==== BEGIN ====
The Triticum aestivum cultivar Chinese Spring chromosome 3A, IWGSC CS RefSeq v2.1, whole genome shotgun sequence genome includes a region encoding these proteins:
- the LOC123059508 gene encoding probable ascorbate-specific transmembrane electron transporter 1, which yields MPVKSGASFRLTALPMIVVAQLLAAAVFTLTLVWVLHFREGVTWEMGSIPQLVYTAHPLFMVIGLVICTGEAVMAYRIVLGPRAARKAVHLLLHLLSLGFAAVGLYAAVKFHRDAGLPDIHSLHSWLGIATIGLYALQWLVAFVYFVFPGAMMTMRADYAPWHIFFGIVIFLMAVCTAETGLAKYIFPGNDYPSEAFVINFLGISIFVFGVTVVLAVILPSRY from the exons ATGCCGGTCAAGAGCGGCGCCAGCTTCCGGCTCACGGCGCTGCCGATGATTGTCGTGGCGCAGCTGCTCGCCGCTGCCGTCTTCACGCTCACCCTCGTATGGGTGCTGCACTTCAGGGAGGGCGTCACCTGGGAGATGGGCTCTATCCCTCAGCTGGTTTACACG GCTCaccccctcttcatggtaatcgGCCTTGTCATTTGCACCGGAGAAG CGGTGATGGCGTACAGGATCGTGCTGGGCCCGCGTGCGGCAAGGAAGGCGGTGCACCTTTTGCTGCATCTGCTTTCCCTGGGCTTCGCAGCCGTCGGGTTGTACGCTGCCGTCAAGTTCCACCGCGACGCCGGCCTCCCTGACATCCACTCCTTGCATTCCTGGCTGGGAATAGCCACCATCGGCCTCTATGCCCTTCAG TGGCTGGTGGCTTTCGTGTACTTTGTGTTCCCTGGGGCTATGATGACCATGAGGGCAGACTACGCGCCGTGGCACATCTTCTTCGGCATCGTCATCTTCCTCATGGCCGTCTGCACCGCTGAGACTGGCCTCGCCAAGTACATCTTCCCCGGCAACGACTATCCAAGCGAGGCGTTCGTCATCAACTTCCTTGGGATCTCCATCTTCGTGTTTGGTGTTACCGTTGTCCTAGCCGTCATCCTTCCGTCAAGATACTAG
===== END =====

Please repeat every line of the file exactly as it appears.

The Triticum aestivum cultivar Chinese Spring chromosome 3A, IWGSC CS RefSeq v2.1, whole genome shotgun sequence genome includes a region encoding these proteins:
- the LOC123059508 gene encoding probable ascorbate-specific transmembrane electron transporter 1, which yields MPVKSGASFRLTALPMIVVAQLLAAAVFTLTLVWVLHFREGVTWEMGSIPQLVYTAHPLFMVIGLVICTGEAVMAYRIVLGPRAARKAVHLLLHLLSLGFAAVGLYAAVKFHRDAGLPDIHSLHSWLGIATIGLYALQWLVAFVYFVFPGAMMTMRADYAPWHIFFGIVIFLMAVCTAETGLAKYIFPGNDYPSEAFVINFLGISIFVFGVTVVLAVILPSRY from the exons ATGCCGGTCAAGAGCGGCGCCAGCTTCCGGCTCACGGCGCTGCCGATGATTGTCGTGGCGCAGCTGCTCGCCGCTGCCGTCTTCACGCTCACCCTCGTATGGGTGCTGCACTTCAGGGAGGGCGTCACCTGGGAGATGGGCTCTATCCCTCAGCTGGTTTACACG GCTCaccccctcttcatggtaatcgGCCTTGTCATTTGCACCGGAGAAG CGGTGATGGCGTACAGGATCGTGCTGGGCCCGCGTGCGGCAAGGAAGGCGGTGCACCTTTTGCTGCATCTGCTTTCCCTGGGCTTCGCAGCCGTCGGGTTGTACGCTGCCGTCAAGTTCCACCGCGACGCCGGCCTCCCTGACATCCACTCCTTGCATTCCTGGCTGGGAATAGCCACCATCGGCCTCTATGCCCTTCAG TGGCTGGTGGCTTTCGTGTACTTTGTGTTCCCTGGGGCTATGATGACCATGAGGGCAGACTACGCGCCGTGGCACATCTTCTTCGGCATCGTCATCTTCCTCATGGCCGTCTGCACCGCTGAGACTGGCCTCGCCAAGTACATCTTCCCCGGCAACGACTATCCAAGCGAGGCGTTCGTCATCAACTTCCTTGGGATCTCCATCTTCGTGTTTGGTGTTACCGTTGTCCTAGCCGTCATCCTTCCGTCAAGATACTAG